We Are Many

From the Kerry blog, that’s what 30,000 people in Kansas City looks like. Hot damn. Atrios has more on the rallies and the numbers and what they might mean.

I’ve been thinking a lot about Kerry/Edwards and the latecoming bounce and the booing of hope and optimism that Holden posted about earlier. When you get right down to it, we’re in this war on terrorism, and we’ve been given nothing to do as a country but be freaked out and shop.

During the Second World War, Americans bought war bonds and planted Victory Gardens and saved cooking grease, and maybe all of that was necessary and maybe it wasn’t, but it gave non-military, non-governmental people a way to feel a part of the struggle. It gave them something to do besides sit in their houses, listen to the radio and worry. It gave them a direction for their energy, and it gave them, most of all, the feeling that they had power over world events. Suddenly the war didn’t seem so big anymore, my grandmother told me once, because we were doing something to win it.

For three years now, those of us lucky enough not to have to go to war ourselves have been told by the government that there’s nothing we can do, really. Go on with your lives, Tom Ridge and John Ashcroft tell us, but be very, very afraid. They’re telling us terrorists hate us for stuff we can’t or shouldn’t change, that peace isn’t possible, that the only thing people of good will can do to help matters here at home is to buy, buy, buy.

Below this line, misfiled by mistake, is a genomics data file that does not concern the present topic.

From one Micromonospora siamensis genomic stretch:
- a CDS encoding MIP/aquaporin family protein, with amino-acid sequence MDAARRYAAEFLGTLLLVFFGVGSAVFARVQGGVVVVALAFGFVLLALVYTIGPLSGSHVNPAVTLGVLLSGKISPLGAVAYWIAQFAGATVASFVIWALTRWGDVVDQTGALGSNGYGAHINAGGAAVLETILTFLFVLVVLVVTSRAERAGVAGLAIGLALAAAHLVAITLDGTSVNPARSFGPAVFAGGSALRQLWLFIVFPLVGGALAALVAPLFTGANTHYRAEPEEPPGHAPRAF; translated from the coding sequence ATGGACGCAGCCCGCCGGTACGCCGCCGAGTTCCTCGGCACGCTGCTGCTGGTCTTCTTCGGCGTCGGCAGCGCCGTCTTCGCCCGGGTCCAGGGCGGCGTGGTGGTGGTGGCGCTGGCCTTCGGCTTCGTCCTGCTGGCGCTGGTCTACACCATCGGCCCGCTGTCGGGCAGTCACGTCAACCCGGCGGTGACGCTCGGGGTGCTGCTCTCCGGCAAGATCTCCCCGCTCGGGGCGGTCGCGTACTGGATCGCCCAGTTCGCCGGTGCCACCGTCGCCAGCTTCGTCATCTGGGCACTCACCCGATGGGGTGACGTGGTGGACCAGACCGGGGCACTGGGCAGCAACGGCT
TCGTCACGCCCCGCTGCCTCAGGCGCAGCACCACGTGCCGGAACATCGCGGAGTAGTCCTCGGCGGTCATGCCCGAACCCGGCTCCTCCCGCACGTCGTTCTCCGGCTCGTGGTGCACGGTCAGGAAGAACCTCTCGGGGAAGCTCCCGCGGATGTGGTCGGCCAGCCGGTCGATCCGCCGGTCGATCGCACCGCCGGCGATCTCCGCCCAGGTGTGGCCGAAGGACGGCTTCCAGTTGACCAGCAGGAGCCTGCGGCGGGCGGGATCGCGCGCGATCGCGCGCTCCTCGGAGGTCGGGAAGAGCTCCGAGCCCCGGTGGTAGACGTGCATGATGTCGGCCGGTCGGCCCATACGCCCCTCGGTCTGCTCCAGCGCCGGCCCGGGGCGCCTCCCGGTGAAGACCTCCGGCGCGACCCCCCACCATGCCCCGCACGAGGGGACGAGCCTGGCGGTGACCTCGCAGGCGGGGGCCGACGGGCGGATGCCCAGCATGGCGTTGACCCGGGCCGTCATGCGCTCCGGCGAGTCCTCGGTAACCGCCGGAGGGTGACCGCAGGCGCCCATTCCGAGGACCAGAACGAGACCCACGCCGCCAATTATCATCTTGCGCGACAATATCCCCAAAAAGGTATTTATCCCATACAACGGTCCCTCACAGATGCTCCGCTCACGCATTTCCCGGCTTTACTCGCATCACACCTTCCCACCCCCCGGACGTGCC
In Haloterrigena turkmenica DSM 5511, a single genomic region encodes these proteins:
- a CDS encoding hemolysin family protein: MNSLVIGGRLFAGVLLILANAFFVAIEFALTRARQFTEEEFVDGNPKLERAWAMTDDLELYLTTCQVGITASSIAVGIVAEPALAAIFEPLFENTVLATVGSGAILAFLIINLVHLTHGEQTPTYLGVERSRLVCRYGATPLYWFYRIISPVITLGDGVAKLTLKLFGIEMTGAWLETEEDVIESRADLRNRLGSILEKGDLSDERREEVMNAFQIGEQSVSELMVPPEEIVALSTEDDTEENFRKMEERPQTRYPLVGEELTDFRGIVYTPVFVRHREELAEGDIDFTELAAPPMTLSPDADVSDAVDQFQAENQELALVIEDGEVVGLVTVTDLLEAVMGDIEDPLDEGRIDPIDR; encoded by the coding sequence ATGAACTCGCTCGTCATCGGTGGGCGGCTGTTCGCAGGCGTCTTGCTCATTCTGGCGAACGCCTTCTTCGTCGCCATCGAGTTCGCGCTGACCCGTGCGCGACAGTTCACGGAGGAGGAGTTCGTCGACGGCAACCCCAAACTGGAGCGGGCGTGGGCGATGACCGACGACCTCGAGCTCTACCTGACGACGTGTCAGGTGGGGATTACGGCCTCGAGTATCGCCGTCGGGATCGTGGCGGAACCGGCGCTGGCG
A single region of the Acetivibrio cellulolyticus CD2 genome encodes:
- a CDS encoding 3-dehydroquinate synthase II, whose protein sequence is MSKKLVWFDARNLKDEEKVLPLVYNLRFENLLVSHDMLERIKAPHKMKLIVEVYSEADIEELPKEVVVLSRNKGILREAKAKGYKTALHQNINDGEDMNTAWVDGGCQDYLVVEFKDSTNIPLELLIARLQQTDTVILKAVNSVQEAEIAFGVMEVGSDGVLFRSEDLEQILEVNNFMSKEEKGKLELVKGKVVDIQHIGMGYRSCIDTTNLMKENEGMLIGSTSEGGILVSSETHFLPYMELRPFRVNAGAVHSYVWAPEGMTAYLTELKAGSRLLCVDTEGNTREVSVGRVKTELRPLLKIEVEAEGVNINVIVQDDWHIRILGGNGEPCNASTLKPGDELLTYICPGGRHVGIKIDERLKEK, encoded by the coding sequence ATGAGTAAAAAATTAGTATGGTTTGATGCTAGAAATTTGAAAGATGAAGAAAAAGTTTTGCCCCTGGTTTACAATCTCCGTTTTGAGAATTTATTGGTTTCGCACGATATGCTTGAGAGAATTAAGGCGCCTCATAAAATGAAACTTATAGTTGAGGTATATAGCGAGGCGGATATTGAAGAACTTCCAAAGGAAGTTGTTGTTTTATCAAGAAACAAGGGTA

But shopping doesn’t give people a sense of power over their lives. It doesn’t help them feel they’re doing something to support their son or daughter fighting overseas, it doesn’t give them a way to help the neighbor who just lost her job and can’t pay for her medication. Leaders, in the end, should tell us about ourselves as a people, about the kind of country we are. Apparently, in Bush’s America, beset with all of its problems and struggles, we are a country that buys shit.

We have two men on the trail right now, across the country, who are telling Americans to have faith, have courage, and have hope. They’re telling Americans they can fix a health care system that is broken, they can re-declare war on poverty, they can cure disease through scientific advancement and combat terrorism with the support of others so our men and women in uniform will not be alone out there. They tell us we can do this by voting and working and volunteering. Republican or Democrat, after three years of listening to a shaved chimp in a suit scream about evildoers, is it any surprise that people turn out by the thousands to hear them?

A.